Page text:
Lewis Hamilton's long-term future in F1 will depend on his ability to maintain his passion for racing, according to one former racing driver.
Hamilton currently leads the F1 World Drivers' Championship by 29 points after taking a controversial victory at yesterday's Canadian Grand Prix.
The Brit equalled Michael Schumacher's record of seven victories in Canada and is on course for a sixth world title, which would move him to within one of the legendary German driver.
Hamilton has often hinted he might hang up his helmet before reaching that tally but Perry McCarthy, a former F1 driver himself and perhaps better known as The Original Stig, reckons he still has a few years in the bank - as long as he does not fall out of love with the sport.
"There is going to be a time when all drivers' careers come to an end and [Lewis] could probably keep going until his late 30s so if he wants to, he has maybe another five or six years," McCarthy told The James Gray Show (weekdays 1.30pm-3.30pm).
"But for me the big thing in this game is that you need to be talented, fast, able to work with the team but underneath all that you need passion.
"You've got to want this with all your heart because F1 is obsessional. It takes over your entire life.
"Being a top-level racing driver is all you think about, it's all you want to do and it's what holds your attention.
"As long as Lewis has got the drive - no pun intended - to really want to keep going as fast as possible, then he can keep going for a good amount of time."
Hamilton's victory in Montreal came only courtesy of a five-second penalty for Sebastian Vettel, who was pulled up for an 'unsafe re-entry' after running onto the grass in the first sector of the lap.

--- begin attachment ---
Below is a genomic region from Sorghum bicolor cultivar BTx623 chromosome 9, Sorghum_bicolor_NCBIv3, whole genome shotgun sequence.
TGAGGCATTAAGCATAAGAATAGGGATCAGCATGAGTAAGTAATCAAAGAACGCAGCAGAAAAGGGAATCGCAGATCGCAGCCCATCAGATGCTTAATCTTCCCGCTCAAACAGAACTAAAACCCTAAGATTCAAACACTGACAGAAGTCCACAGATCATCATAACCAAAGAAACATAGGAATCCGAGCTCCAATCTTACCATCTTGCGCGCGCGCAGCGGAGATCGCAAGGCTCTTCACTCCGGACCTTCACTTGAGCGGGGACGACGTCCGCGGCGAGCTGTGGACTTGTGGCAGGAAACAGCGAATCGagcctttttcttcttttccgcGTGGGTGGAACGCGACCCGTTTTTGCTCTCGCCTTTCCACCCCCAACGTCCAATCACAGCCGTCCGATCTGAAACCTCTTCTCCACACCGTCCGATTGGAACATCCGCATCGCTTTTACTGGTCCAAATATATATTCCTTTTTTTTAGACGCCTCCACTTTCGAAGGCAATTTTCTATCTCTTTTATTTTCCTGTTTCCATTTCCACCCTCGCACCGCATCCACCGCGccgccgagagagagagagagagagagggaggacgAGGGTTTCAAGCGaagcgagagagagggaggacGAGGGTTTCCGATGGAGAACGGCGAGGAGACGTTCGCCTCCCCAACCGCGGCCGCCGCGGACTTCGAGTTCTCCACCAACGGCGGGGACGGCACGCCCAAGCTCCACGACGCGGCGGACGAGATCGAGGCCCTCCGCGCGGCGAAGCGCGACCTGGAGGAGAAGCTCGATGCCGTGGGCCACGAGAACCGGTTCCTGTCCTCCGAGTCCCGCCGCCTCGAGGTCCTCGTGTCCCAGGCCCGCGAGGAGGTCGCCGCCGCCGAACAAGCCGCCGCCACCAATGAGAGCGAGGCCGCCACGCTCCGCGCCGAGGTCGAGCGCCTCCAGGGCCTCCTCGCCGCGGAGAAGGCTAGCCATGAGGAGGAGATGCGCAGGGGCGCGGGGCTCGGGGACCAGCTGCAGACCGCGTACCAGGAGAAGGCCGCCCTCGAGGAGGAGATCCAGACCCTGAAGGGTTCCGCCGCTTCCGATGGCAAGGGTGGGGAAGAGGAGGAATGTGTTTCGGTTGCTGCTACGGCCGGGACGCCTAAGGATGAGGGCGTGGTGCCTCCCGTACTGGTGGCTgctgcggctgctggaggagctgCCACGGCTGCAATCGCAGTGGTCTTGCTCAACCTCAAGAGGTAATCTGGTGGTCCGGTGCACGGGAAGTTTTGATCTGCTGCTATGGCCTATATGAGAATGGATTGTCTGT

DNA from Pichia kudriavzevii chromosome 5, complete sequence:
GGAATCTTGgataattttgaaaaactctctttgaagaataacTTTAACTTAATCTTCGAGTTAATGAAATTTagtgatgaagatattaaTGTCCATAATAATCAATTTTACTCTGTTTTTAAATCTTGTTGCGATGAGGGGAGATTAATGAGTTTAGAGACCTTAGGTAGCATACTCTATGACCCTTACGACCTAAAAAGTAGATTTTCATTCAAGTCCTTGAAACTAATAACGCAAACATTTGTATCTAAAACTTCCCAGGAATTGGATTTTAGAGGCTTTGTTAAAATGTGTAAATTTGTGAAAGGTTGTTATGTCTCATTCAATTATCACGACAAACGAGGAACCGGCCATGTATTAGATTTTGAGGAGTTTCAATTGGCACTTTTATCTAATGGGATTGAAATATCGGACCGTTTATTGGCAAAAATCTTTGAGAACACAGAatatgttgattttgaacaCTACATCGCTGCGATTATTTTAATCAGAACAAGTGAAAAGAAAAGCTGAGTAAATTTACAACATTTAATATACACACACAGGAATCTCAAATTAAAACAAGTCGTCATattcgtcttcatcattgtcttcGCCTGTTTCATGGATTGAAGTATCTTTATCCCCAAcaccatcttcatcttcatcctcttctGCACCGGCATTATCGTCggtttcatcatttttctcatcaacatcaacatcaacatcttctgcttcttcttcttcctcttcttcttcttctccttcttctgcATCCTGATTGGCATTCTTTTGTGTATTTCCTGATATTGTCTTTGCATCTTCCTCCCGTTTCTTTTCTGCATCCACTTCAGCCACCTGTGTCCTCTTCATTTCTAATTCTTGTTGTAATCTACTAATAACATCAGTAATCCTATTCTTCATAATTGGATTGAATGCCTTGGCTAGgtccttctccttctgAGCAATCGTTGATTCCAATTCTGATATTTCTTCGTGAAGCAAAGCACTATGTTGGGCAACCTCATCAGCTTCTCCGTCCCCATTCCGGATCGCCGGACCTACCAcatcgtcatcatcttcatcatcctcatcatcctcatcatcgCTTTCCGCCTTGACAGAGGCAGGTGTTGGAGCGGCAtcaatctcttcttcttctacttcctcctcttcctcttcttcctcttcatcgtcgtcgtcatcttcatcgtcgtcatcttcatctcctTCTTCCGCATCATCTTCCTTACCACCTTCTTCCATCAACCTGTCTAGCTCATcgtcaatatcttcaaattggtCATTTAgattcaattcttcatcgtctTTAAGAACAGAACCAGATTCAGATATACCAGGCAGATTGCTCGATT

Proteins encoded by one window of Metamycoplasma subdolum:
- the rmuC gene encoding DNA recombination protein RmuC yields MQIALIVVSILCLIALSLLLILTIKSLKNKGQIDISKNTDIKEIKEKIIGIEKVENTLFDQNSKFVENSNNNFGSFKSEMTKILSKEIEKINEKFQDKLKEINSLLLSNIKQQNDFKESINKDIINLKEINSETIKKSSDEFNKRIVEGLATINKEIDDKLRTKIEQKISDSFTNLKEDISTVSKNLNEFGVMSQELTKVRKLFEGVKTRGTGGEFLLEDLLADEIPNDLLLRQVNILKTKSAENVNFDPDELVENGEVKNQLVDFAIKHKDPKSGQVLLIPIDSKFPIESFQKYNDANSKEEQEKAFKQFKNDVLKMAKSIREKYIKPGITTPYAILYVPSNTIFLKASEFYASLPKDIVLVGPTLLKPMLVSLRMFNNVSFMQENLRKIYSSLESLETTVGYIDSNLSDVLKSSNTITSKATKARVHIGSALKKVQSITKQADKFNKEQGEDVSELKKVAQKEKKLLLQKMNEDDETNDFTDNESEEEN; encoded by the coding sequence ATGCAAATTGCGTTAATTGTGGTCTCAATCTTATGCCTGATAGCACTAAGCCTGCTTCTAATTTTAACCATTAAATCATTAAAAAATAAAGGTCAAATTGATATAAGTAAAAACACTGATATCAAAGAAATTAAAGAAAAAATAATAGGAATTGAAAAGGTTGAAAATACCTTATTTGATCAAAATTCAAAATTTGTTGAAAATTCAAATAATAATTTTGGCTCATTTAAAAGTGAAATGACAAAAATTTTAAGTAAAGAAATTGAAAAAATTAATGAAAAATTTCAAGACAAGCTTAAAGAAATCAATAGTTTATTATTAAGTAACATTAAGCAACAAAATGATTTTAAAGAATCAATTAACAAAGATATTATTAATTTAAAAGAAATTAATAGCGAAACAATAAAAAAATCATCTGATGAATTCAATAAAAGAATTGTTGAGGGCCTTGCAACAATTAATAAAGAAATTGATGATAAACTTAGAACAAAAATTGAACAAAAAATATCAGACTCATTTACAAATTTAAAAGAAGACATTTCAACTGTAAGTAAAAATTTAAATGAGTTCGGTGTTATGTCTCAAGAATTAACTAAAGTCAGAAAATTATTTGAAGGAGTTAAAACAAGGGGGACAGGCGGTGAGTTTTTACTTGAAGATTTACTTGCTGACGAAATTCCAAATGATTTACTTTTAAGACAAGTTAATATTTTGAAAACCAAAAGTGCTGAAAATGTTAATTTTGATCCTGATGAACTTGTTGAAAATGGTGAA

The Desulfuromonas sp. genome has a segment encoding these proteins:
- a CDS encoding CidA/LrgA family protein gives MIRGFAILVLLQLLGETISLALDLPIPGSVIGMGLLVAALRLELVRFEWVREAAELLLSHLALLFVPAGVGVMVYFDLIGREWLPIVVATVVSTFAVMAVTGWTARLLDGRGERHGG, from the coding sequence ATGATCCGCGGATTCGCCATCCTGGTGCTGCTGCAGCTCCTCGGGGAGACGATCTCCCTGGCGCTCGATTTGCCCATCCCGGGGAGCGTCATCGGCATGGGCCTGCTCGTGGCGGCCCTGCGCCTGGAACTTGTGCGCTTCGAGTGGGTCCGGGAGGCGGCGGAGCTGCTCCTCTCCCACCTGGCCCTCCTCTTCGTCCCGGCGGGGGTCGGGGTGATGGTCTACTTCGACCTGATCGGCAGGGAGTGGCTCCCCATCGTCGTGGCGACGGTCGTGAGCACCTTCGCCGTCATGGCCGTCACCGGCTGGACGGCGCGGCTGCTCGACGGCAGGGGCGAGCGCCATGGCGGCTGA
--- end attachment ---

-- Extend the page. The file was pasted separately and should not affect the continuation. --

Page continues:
The German was furious with the decision and claimed the stewards were 'stealing the race' from him and McCarthy, like many ex-racers, was similarly unhappy with the ruling.
"Too many rules in Formula 1! We want to see spectacular, close racing," McCarthy added.
"Seb lost it under braking because Lewis was putting him under so much pressure and he went over the grass.
"There was lots of skill involved in saving that and then he came back across the track. Lewis tried to take advantage of that but the Ferrari slid straight across the road and Lewis had to get out of it fast. This is top-level motor racing.
"They are both absolutely brilliant drivers and they are both capable of getting away with what they did. It does not need the blooming stewards involved.
"What do you want to see? People always totally in control? This is supposed to be war at the front end.
"When we come to the action, let's have fewer rules not more. I want to be on the edge of my seat.
"In the past, there weren't all these rules and regulations. The boys monitored themselves and that was exciting. I don't want to sit back with stewards controlling the outcome of a race between two brilliant world champions."